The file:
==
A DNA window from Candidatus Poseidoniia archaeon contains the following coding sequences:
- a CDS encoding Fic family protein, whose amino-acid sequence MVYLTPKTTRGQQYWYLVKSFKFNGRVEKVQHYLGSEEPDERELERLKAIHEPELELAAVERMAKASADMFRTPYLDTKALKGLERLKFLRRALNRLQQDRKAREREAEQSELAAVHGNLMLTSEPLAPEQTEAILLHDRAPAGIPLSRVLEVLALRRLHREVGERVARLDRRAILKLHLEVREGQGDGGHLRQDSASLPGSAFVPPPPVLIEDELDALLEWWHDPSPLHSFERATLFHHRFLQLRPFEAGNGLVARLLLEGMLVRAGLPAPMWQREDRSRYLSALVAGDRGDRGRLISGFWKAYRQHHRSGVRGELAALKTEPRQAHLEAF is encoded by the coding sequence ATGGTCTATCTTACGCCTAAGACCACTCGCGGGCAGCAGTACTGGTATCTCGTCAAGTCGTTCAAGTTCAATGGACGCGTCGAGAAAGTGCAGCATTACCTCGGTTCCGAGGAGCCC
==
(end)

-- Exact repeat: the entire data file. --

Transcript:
A DNA window from Candidatus Poseidoniia archaeon contains the following coding sequences:
- a CDS encoding Fic family protein, whose amino-acid sequence MVYLTPKTTRGQQYWYLVKSFKFNGRVEKVQHYLGSEEPDERELERLKAIHEPELELAAVERMAKASADMFRTPYLDTKALKGLERLKFLRRALNRLQQDRKAREREAEQSELAAVHGNLMLTSEPLAPEQTEAILLHDRAPAGIPLSRVLEVLALRRLHREVGERVARLDRRAILKLHLEVREGQGDGGHLRQDSASLPGSAFVPPPPVLIEDELDALLEWWHDPSPLHSFERATLFHHRFLQLRPFEAGNGLVARLLLEGMLVRAGLPAPMWQREDRSRYLSALVAGDRGDRGRLISGFWKAYRQHHRSGVRGELAALKTEPRQAHLEAF is encoded by the coding sequence ATGGTCTATCTTACGCCTAAGACCACTCGCGGGCAGCAGTACTGGTATCTCGTCAAGTCGTTCAAGTTCAATGGACGCGTCGAGAAAGTGCAGCATTACCTCGGTTCCGAGGAGCCC